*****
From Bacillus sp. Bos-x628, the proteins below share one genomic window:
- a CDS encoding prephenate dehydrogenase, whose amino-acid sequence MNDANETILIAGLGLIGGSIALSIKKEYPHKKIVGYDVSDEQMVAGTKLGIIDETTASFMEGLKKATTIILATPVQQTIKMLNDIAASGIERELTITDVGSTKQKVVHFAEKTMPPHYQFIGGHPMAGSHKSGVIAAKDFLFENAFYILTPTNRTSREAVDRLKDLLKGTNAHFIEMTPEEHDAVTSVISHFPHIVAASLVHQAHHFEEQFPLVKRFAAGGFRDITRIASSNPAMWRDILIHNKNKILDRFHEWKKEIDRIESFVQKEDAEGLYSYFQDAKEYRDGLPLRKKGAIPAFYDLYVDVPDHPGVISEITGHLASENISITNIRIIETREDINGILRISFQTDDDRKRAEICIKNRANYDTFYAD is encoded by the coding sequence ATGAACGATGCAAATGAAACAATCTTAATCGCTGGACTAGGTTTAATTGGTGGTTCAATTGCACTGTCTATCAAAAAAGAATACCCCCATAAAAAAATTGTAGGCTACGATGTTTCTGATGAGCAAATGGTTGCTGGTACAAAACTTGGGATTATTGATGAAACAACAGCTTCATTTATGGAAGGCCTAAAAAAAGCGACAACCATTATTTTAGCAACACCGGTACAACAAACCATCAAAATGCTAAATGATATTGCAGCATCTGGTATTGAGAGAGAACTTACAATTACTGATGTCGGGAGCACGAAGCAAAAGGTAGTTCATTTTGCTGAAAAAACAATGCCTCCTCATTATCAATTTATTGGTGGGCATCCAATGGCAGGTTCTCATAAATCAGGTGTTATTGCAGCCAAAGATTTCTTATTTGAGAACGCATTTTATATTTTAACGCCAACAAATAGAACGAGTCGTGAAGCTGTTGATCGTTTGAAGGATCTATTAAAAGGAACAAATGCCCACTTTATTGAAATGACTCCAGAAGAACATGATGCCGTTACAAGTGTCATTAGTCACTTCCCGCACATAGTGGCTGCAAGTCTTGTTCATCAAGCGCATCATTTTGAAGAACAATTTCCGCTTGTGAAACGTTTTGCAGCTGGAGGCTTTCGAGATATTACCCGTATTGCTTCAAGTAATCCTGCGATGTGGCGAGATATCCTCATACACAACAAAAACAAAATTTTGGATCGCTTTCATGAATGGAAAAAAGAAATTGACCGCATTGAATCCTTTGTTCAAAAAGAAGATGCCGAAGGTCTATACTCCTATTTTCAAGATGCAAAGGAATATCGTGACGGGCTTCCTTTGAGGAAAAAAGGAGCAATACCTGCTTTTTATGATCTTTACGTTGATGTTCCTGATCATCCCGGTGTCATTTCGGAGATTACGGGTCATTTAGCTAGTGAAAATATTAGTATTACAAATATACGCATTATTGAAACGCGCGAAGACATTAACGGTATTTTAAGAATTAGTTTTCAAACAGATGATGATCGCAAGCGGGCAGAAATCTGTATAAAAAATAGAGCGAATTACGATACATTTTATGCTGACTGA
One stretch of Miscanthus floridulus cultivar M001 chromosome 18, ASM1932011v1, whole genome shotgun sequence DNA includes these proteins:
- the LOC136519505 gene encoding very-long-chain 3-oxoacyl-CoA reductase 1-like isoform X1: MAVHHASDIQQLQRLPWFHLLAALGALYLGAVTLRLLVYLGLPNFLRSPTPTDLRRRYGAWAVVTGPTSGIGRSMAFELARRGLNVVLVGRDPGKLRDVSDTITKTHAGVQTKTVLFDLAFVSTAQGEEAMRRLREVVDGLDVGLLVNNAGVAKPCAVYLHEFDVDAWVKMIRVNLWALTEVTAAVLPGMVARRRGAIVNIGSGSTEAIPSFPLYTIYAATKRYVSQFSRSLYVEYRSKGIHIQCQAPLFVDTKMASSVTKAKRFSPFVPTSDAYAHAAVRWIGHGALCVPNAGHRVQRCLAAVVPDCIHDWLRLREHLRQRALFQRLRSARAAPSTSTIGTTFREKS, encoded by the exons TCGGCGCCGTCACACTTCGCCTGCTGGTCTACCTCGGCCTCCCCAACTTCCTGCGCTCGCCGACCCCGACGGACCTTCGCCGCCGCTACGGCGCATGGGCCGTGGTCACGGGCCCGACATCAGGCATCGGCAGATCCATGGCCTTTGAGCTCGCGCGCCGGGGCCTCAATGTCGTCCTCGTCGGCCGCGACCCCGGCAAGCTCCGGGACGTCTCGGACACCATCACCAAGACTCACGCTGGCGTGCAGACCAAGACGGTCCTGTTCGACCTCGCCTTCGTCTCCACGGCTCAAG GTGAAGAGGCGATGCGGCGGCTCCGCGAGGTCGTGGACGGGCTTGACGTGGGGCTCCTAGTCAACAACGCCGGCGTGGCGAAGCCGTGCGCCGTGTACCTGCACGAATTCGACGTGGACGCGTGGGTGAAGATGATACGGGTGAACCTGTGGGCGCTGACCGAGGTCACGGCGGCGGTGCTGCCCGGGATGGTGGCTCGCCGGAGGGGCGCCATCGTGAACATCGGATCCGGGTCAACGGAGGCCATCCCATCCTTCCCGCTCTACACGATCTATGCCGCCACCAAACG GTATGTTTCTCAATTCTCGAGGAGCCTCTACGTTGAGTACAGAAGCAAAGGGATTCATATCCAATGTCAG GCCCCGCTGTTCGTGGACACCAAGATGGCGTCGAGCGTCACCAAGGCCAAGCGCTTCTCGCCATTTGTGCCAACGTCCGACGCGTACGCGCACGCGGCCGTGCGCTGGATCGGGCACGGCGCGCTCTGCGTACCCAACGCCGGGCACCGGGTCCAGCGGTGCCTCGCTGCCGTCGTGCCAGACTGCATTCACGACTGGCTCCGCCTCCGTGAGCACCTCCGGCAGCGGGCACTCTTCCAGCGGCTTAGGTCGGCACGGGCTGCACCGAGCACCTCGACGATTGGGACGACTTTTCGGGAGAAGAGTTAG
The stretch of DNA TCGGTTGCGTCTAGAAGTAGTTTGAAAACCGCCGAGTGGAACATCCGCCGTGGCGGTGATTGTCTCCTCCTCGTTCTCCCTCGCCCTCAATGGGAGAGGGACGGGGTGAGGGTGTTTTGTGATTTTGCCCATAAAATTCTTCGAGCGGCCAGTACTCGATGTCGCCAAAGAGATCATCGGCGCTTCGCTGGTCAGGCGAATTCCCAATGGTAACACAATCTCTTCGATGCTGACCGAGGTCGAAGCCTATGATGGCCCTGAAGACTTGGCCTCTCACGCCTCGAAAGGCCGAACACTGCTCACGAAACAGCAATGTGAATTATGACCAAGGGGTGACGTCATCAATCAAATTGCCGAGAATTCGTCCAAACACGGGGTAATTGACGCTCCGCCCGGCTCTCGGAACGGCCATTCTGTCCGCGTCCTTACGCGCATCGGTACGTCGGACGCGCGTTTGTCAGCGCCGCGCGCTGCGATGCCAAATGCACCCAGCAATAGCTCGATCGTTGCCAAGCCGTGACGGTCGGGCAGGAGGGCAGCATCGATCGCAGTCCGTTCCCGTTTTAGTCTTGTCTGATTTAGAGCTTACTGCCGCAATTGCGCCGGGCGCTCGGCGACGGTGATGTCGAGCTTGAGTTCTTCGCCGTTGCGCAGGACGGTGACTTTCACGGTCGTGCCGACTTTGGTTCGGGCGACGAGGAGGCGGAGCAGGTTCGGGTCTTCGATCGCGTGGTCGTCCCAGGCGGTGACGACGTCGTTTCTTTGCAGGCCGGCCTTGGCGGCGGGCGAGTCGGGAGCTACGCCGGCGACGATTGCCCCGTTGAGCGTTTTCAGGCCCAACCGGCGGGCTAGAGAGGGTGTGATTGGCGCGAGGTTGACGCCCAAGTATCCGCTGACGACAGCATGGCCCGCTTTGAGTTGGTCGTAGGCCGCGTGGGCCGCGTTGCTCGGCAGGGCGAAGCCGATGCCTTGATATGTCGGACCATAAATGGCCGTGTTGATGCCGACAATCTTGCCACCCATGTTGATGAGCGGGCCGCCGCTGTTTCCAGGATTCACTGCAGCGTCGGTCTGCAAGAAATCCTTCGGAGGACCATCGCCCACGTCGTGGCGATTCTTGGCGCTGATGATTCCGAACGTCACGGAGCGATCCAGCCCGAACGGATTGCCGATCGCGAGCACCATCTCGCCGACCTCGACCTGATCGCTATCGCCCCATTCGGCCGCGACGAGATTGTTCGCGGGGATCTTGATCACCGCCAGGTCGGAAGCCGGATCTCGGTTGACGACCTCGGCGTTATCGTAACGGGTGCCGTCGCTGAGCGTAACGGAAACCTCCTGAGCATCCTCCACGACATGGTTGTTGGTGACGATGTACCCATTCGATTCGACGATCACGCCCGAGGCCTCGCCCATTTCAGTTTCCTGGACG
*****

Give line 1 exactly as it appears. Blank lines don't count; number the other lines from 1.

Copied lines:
From Bacillus sp. Bos-x628, the proteins below share one genomic window: